LEXINGTON, Ky. -- Prancing one more time for the cameras, Zenyatta took one final victory lap Monday before heading off to retirement.
Horse racing's leading lady flew from California to the Bluegrass state, then spent 30 minutes parading around the outside walking ring at Keeneland before hopping into a trailer bound for her new home at Lane's End Farm.
The 6-year-old mare, arguably the sport's biggest ambassador since Secretariat, posed for pictures and hardly appeared bothered by the bitter cold temperatures as hundreds of fans crowded lined the ring hoping for one last glimpse.
"I've never seen anything like this in my life," said jockey Mike Smith, who rode Zenyatta during the final 17 races of her career.
Owners Jerry and Ann Moss fought back tears as they took in the scene. The pit stop at Keeneland was fitting. The Mosses purchased her for $60,000 during the 2005 September Yearling Sale.
"She's filled out a bit since then," Moss said with a laugh.
Has she ever.
Zenyatta blossomed into one of racing's all-time great mares during her singular career, winning 19 of 20 races, including the 2009 Breeders' Cup Classic.
Her bid for perfection ended with a narrow loss to Blame in this year's Classic. It was a bitter defeat, though it hardly mattered to the people who braved the 18-degree temperatures and 7-degree wind chill.
The scene was quite different than the rousing send-off she received at Hollywood Park on Sunday, but the sentiments were not.
One fan fashioned a sign that read "California gurls, we're undeniable" while another held on that called her "God's gift to stallions."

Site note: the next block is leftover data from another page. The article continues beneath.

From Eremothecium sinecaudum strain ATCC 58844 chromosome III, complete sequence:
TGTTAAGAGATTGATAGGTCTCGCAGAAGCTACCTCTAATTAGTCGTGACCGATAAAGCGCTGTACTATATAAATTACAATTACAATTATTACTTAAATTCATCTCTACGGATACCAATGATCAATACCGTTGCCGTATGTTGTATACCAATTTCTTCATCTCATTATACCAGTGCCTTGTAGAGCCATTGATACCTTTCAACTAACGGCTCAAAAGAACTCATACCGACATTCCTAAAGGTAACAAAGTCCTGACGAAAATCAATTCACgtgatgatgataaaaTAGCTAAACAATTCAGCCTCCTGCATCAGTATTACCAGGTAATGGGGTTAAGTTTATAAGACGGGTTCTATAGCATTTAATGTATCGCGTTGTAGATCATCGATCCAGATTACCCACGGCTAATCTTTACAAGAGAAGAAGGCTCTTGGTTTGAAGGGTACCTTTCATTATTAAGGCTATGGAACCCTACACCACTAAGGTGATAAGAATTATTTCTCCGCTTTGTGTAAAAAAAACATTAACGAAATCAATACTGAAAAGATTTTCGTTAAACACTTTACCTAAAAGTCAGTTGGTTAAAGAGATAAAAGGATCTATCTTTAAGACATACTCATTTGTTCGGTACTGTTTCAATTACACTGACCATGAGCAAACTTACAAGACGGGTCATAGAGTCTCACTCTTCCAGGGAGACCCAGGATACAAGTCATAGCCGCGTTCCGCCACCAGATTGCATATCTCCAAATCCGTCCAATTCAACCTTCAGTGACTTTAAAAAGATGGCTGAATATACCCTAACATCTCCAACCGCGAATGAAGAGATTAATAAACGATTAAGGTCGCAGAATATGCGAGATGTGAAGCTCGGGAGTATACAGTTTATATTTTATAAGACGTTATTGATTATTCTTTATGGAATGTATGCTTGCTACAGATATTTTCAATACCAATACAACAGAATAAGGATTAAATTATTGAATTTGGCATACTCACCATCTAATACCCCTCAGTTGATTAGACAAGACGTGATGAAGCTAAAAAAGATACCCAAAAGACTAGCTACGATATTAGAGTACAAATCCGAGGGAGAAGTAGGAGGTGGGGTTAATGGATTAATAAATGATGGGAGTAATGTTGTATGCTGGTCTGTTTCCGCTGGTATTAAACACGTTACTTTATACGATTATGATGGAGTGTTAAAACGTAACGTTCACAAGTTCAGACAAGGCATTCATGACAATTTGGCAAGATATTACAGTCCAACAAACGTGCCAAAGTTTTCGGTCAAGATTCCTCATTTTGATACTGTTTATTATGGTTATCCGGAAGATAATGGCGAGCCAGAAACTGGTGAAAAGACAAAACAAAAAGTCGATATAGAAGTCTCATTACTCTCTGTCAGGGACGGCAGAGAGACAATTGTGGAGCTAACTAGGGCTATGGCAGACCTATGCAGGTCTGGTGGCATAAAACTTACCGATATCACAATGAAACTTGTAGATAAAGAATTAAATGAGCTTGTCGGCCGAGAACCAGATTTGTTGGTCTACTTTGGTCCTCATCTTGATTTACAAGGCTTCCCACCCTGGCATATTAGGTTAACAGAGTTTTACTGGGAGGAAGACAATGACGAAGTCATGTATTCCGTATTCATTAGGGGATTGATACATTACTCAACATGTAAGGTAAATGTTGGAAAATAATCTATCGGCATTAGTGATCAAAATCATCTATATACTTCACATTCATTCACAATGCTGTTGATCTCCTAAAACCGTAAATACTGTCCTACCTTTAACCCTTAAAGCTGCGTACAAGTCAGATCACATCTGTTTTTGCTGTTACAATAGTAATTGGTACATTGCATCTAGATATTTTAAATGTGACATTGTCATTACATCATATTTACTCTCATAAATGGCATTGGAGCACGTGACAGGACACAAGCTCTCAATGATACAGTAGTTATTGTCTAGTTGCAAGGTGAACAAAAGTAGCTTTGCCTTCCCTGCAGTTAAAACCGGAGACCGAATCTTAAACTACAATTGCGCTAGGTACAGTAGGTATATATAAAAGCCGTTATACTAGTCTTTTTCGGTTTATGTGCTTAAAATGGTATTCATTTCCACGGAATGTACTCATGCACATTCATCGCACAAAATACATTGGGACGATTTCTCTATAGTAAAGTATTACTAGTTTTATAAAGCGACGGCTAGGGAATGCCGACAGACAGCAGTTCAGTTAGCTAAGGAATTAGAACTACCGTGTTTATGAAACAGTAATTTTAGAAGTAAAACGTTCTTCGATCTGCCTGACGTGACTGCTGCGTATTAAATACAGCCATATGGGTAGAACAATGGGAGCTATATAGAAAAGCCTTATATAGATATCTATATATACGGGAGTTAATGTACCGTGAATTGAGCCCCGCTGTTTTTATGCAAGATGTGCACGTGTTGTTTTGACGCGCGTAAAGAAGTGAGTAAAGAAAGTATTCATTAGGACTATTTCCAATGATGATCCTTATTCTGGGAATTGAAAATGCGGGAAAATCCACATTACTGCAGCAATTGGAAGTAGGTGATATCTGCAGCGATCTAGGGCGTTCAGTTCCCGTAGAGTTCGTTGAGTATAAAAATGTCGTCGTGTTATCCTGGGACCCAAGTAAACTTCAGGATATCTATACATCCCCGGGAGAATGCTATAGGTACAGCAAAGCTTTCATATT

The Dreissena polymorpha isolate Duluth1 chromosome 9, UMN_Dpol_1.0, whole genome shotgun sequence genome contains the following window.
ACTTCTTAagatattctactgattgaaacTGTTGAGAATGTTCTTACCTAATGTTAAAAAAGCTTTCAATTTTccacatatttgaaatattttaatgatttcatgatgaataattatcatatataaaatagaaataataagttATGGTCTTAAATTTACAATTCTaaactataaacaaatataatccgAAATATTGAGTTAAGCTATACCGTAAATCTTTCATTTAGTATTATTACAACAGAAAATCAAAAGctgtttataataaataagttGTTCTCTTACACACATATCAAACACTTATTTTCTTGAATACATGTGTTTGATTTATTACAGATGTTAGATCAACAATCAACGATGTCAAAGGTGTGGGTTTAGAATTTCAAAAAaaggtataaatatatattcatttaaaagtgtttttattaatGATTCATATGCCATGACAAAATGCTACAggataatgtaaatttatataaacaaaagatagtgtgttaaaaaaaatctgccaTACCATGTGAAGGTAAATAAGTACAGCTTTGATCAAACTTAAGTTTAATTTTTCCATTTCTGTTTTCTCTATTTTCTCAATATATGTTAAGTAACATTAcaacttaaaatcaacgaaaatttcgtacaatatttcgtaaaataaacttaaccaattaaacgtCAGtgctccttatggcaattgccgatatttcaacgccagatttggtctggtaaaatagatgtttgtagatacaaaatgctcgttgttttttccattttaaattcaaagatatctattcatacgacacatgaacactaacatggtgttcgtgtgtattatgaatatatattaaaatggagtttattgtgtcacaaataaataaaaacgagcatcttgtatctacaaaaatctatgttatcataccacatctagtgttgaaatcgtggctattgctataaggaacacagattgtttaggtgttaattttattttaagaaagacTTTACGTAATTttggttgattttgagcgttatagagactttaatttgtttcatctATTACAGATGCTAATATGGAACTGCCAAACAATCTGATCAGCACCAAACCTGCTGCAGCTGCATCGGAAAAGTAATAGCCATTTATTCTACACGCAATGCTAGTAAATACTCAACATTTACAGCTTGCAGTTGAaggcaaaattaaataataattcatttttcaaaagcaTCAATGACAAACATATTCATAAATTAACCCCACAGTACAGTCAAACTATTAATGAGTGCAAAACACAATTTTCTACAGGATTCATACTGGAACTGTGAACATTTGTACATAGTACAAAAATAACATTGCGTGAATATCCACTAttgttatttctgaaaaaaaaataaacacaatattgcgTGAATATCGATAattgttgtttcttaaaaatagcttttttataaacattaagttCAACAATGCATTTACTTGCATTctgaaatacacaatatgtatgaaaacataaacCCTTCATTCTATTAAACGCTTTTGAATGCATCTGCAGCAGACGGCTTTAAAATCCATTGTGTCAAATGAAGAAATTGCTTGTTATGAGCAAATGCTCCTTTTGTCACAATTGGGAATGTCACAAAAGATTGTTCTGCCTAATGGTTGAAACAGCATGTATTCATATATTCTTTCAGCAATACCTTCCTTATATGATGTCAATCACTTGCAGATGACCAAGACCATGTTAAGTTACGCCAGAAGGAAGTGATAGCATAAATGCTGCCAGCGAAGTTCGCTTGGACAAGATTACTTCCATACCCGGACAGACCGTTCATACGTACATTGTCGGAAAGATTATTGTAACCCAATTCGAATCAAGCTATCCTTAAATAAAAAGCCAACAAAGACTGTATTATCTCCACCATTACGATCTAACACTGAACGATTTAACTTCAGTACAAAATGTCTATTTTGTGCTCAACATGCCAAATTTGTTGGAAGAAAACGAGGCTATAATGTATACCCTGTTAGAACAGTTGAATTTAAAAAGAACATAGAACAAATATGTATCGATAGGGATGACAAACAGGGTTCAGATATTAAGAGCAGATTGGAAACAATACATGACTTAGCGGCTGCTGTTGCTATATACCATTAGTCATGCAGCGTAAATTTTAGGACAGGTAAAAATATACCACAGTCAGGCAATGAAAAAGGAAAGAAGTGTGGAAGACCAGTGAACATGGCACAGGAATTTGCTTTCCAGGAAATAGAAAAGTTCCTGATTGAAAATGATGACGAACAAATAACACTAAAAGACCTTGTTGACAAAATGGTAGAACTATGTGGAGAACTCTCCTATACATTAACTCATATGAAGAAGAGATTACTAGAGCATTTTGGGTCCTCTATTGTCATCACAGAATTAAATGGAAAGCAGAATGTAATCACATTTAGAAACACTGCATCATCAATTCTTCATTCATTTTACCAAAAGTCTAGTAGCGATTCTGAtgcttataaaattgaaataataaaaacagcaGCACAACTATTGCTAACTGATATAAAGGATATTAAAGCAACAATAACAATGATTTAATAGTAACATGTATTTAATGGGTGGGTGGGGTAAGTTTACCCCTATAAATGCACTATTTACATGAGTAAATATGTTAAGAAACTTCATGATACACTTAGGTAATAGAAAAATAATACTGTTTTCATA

Ann Moss admitted she was overwhelmed by the response for a horse that spent the majority of her career running in California.
"It's huge because the East Coast doesn't know her quite as well but they're all going to fall in love," she said. "It's already started."
A young boy wore a replica of Smith's jockey silks while several groups sported the purple Zenyatta Breeders' Cup caps.
Zenyatta did her best to put on a show. Groom Mario Espinoza gently guided her for several laps around the walking ring, with fans brandishing their camera phones to commemorate the moment.
She took the commotion in stride. Then again, it's never really been a problem. Ann Moss has always marveled at her horse's ability to stay serene no matter the circumstances. It's a sensibility that tends to rub off on whomever she's around.
"When you're with her it's just such joy so you don't really think about much more than just smiling," she said. "As long as you're with her, everything is good."
Trainer John Shirreffs grabbed her halter and rubbed his hand over her nose while track officials offered her a gift basket filled with her favorites: carrots, mints and several bottles of Guinness beer.
After about a half-hour in the ring, Shirreffs guided her away from the crowd to a nearby barn. A groom outfitted her with a green blanket before she was led to a van destined for Lane's End, where she'll join two-time Horse of the Year Curlin, and leading sires A.P. Indy and Smart Strike.
And unlike last year, when the Mosses said she was retiring only to change their minds weeks later, this time, she's not coming back.